Chastity Pratt-Dawsey and John Bebow
Bridge Magazine has won awards from two organizations for its comprehensive coverage of the Flint water crisis.
John Bebow, president and CEO of The Center for Michigan, which publishes Bridge Magazine, and the staff of Bridge were named a winner of the Wade H. McCree Advancement of Justice Award. The award, sponsored by the Michigan Press Association, recognizes the creation and impact of an online timeline of government documents and communications pertinent to the drinking water crisis. It is a project so thorough it came to be used as a reference in official investigations about the disaster, and was later included in a book Bridge published about the crisis, “Poison on Tap.”
The award also recognized a few of the numerous articles Bridge staffers wrote about the disaster, including:
A Michigan Truth Squad that called a “foul” on Gov. Rick Snyder for his inaccurate characterization of the state’s role in the crisis.
Bridge’s coverage of the ongoing water crisis can be found here.
The McCree awards are named for the late Wade H. McCree, Jr., a groundbreaking African-American jurist who served as a Michigan Circuit Court judge, circuit, federal and U.S. Appeals judge and as a solicitor general of the United States. He was a champion of equal rights and accountable government, and was dedicated to advancing a greater understanding of the vital role of journalists in a free society.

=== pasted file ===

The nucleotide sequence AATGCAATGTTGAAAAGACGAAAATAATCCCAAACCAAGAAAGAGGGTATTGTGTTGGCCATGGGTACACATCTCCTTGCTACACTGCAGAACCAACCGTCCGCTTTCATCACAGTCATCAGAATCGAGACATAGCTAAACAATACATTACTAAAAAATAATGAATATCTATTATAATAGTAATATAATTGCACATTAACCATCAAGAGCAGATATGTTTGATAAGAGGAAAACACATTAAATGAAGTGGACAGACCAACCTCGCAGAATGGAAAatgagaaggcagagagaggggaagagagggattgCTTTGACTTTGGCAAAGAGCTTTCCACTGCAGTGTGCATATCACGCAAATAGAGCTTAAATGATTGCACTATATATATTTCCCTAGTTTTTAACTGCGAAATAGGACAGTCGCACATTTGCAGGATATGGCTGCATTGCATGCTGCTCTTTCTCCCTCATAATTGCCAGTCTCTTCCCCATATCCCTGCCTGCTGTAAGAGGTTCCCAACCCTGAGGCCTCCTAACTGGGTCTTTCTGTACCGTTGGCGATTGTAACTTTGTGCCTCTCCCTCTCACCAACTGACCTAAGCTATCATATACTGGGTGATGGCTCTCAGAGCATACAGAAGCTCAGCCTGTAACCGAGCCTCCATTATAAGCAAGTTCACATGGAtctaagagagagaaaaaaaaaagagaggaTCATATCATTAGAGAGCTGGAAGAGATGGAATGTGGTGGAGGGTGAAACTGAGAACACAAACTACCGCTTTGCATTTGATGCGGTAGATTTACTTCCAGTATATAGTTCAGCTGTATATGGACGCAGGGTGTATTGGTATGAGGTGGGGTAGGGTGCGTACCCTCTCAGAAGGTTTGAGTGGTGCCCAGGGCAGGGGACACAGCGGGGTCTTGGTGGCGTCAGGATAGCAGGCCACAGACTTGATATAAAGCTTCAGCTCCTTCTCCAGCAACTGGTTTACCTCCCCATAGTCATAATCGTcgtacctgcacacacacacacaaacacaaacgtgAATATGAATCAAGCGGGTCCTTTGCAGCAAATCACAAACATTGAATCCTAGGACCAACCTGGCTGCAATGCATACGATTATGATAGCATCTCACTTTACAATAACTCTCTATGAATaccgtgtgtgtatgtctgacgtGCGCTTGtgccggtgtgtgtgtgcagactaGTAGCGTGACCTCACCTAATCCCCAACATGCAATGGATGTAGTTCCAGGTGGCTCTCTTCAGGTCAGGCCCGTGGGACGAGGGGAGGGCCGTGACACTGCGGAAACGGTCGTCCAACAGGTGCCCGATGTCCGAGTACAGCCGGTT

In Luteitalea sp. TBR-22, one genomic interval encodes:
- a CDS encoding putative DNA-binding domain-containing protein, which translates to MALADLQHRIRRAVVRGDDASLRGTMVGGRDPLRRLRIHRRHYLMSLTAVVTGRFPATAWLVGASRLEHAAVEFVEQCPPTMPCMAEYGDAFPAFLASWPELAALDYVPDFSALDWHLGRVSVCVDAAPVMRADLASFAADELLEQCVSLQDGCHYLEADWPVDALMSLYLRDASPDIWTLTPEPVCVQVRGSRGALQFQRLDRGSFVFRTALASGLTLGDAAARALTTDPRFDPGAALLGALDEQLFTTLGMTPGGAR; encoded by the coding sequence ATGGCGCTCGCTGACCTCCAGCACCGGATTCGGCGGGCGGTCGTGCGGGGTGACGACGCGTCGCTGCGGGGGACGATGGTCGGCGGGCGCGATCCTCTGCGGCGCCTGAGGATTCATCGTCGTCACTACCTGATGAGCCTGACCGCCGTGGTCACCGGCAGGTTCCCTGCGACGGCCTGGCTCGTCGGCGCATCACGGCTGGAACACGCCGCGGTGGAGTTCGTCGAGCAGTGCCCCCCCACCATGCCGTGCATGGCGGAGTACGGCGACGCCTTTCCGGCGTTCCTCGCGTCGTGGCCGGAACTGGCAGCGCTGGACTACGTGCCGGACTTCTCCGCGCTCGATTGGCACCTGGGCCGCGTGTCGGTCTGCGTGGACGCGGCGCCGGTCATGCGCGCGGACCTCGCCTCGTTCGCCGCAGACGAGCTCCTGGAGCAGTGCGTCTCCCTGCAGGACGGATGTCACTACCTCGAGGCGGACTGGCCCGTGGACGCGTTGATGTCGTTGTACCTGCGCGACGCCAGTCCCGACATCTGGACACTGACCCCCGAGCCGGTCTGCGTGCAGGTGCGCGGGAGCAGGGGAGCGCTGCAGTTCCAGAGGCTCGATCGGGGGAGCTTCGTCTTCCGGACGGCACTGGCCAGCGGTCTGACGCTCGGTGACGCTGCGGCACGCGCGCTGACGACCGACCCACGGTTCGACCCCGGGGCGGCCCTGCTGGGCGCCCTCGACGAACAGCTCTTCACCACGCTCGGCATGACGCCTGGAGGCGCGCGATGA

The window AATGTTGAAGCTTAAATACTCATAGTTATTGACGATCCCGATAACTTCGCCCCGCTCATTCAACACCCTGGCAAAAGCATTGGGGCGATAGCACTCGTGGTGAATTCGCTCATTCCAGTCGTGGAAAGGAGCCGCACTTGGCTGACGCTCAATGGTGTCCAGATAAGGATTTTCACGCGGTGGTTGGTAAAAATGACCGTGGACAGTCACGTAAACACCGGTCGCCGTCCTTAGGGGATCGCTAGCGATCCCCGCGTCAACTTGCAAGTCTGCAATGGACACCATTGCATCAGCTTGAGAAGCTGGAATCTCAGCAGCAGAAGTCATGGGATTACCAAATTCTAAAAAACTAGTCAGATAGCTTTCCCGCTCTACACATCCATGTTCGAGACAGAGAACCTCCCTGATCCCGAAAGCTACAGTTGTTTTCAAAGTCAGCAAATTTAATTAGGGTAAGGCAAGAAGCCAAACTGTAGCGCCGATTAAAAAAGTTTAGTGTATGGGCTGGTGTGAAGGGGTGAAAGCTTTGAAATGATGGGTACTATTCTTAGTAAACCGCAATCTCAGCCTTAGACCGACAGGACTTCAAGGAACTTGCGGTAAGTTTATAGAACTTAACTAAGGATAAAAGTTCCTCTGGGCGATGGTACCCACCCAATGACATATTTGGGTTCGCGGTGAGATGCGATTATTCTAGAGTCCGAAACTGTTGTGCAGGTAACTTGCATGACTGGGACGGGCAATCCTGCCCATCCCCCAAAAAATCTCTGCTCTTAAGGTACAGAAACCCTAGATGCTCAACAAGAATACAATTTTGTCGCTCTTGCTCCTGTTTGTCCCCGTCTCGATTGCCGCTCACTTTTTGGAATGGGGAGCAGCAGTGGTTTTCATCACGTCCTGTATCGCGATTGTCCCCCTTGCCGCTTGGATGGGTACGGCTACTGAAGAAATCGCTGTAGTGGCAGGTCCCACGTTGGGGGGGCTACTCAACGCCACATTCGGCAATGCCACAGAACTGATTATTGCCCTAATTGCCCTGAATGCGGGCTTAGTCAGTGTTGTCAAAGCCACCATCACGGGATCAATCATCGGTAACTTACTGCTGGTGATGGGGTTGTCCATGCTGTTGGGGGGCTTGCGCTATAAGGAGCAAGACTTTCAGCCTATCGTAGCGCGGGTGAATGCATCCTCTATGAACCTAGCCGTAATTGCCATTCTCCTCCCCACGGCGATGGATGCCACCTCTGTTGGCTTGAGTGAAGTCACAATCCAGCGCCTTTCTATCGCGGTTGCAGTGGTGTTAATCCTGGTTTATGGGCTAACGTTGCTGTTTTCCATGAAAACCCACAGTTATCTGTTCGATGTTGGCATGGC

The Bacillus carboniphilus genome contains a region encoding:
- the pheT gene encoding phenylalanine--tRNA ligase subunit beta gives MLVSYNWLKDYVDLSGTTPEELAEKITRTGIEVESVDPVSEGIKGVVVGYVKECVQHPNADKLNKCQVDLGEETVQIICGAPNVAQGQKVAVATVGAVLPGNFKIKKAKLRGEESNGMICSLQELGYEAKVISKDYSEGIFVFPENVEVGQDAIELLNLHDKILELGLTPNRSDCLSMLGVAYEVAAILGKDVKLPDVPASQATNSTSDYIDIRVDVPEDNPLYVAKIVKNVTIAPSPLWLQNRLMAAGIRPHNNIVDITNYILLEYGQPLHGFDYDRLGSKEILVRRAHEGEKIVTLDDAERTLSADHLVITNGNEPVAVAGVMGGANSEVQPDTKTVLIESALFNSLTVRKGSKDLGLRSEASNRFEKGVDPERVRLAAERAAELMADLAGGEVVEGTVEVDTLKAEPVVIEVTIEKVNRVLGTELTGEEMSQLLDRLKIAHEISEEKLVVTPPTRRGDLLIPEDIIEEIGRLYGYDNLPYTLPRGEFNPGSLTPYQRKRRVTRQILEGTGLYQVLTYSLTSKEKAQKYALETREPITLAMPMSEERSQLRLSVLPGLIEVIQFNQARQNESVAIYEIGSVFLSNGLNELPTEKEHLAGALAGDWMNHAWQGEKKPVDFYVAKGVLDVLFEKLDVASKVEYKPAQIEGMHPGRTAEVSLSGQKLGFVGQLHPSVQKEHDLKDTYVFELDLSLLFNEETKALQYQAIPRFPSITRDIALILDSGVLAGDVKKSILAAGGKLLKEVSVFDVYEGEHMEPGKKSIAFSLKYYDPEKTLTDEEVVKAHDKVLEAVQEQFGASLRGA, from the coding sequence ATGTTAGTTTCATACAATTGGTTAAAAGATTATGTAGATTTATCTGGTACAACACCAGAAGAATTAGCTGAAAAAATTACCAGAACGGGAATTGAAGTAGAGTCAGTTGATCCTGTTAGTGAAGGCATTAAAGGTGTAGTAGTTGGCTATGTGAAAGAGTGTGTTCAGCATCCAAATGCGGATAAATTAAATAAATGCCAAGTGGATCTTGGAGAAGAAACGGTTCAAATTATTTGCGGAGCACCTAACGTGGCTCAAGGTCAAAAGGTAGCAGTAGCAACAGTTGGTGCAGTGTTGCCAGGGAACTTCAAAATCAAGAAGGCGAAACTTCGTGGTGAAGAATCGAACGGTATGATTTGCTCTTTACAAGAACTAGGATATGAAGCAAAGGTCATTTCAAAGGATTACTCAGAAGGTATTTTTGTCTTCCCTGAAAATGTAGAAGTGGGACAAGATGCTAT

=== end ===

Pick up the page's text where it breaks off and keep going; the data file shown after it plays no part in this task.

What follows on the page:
The awards are based on the significance, impact and informative level of the work, plus an orientation toward solutions.
Bridge also won a McCree award last year, for a series of stories on sexual assaults of juvenile offenders housed in adult prisons. Other McCree Award winners this year are: Jennifer Dixon and Kristi Tanner of the Detroit Free Press for a series on workplace deaths and safety; George Hunter of The Detroit News for stories that helped win the freedom of a wrongly convicted man; and the staff of Michigan Radio for a series on so-called “juvenile lifers.”
The awards will be presented April 9.
Chastity Pratt Dawsey and the staff of Bridge also will be recognized as a winner of the Vanguard Award, presented by the Detroit chapter of the Association of Women in Communications. The award recognized the work of Dawsey and the rest of the Bridge staff for its timeline of the Flint crisis and subsequent book, as well as stories Dawsey wrote exposing the likelihood that more people died from Legionnaire’s disease during the crisis that had been publicly reported.
The Vanguard Award recognizes innovation in a communications campaign.
Also to be recognized with awards by the Association of Women in Communications will be Joanne Gerstner, co-author of the book, “Back in the Game: Why Concussion Doesn’t Have to End Your Athletic Career,” and Pat Anstett for her work as a medical reporter at the Detroit Free Press.
The awards will be presented May 18.